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How to buy into the UK market for cheap

04 June 2024

Don’t miss out on the possible resurgence of the domestic market, experts warn.

By Matteo Anelli,

Senior reporter, Trustnet

Momentum is gathering for UK stocks, which surged through record highs last month, and the upcoming elections are drawing even more attention to the domestic market.

Indeed the FTSE 100 peaked at 8,445.8 in May, almost 600 points ahead of its pre-Covid levels, although it remains some way below the likes of the US’ S&P 500 index (11.2% return year-to-date), with the UK large-cap index up 9% in 2024 so far.

Whether this resurgence will be enough for investors to reconsider their preference for global investments and return to the unloved UK market remains to be seen, but experts are becoming more vocal about the opportunities cropping up domestically.

Trustnet has recently asked whether it's time for a patriotic punt on the UK stock market and many commentators pointed out the favourable entry point due to cheap valuations, increased international merger and acquisition (M&A) activity, improvement in economic data, imminent rate cuts and “voracious” share buybacks.

On top of that, many UK stocks have surged past most of the magnificent seven, with very few people noticing.

Hal Cook, senior investment analyst at Hargreaves Lansdown, said there is a lot to like about the UK stock market.

“With mature industries such as banks, oil and gas and tobacco, the UK has been known as a good place to look for dividend income, but there are plenty of growth opportunities too – from big consumer goods companies selling their products globally to smaller businesses looking to grow into the giants of tomorrow,” he said.

“We think this combination and the discount on offer compared to other regions make the UK an attractive place to invest right now.”

The main way – and the cheapest – to invest in the UK are exchange-traded funds (ETFs), according to Cook, whose preference was for two iShares and one Vanguard solutions.

For investors who want to get exposure to the largest UK companies, he recommended the iShares Core FTSE 100 ETF, which tracks the performance of the FTSE 100 index.

Performance of fund against sector and index over 1yr

Source: FE Analytics 

“It does this by investing in every company and in proportion with each company’s index weight. This is known as full replication, which can help the ETF track the index closely,” he said.

The £2.2bn fund is passively managed by Blackrock, has achieved an FE fundinfo passive fund Crown-rating of five, and only charges 0.07%.

ETFs also offer access to income-paying stocks and Cook’s pick was iShares UK Dividend ETF, a low-cost option for tracking the performance of the FTSE Dividend UK+ index with a price tag of just 0.40%.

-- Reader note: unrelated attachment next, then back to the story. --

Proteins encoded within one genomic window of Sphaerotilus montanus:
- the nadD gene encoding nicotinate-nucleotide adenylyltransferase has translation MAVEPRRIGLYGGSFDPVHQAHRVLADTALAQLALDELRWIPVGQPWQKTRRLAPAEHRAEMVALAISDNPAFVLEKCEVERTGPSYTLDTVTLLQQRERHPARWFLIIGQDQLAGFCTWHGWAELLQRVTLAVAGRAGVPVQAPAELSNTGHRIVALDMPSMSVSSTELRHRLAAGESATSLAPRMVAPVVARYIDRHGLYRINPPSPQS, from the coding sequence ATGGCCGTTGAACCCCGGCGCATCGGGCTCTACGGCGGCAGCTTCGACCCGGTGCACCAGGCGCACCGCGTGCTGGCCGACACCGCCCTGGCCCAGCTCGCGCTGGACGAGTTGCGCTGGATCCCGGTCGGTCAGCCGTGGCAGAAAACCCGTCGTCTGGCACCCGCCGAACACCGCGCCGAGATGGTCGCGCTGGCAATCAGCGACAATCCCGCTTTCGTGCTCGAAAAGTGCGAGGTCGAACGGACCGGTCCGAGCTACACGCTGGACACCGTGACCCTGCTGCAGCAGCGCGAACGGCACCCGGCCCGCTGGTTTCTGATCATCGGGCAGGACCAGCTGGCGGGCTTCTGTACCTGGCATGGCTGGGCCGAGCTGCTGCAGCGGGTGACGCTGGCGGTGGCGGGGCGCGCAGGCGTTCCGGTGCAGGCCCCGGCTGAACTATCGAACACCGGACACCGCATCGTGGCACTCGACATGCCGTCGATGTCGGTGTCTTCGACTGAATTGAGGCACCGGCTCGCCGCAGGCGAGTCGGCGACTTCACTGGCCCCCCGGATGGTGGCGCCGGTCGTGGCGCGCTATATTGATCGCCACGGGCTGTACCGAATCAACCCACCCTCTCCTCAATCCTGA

Performance of fund against sector and index over 1yr

Source: FE Analytics 

This £848m vehicle offers exposure to 50 of the highest dividend-paying stocks listed in the UK, while still making sure it’s diversified across multiple sectors. The trailing 12-month yield is currently 5.45%.

Finally, medium-sized companies enthusiasts should consider the Vanguard FTSE 250 ETF, which aims to track the performance of medium-sized companies in the UK as measured by the FTSE 250 index.

Performance of fund against sector and index over 1yr

Source: FE Analytics 

FE Investments analysts highlighted this fund for its simple method of replicating the performance of the index by direct ownership of all the underlying securities as well as its usage of stock lending, a practice by which a select third party borrows a limited amount of the passive fund’s holdings in exchange for a fee.

This supplements fund returns and compensates for the trading costs involved with direct ownership of the securities.

Among the investment management houses, Hawksmoor has been betting big on a UK recovery. Chief investment officer Ben Conway said that a FTSE 250 tracker would be a good option to capture a broad spectrum of opportunities in the mid-cap space, but fans of active management can also consider Aberforth Smaller Companies and Odyssean.

Not everything will be smooth sailing for the UK, however, and work remains to be done in a number of areas. The finance industry has been advocating for a number of changes to get Britain back on track.

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Data provided by FE fundinfo. Care has been taken to ensure that the information is correct, but FE fundinfo neither warrants, represents nor guarantees the contents of information, nor does it accept any responsibility for errors, inaccuracies, omissions or any inconsistencies herein. Past performance does not predict future performance, it should not be the main or sole reason for making an investment decision. The value of investments and any income from them can fall as well as rise.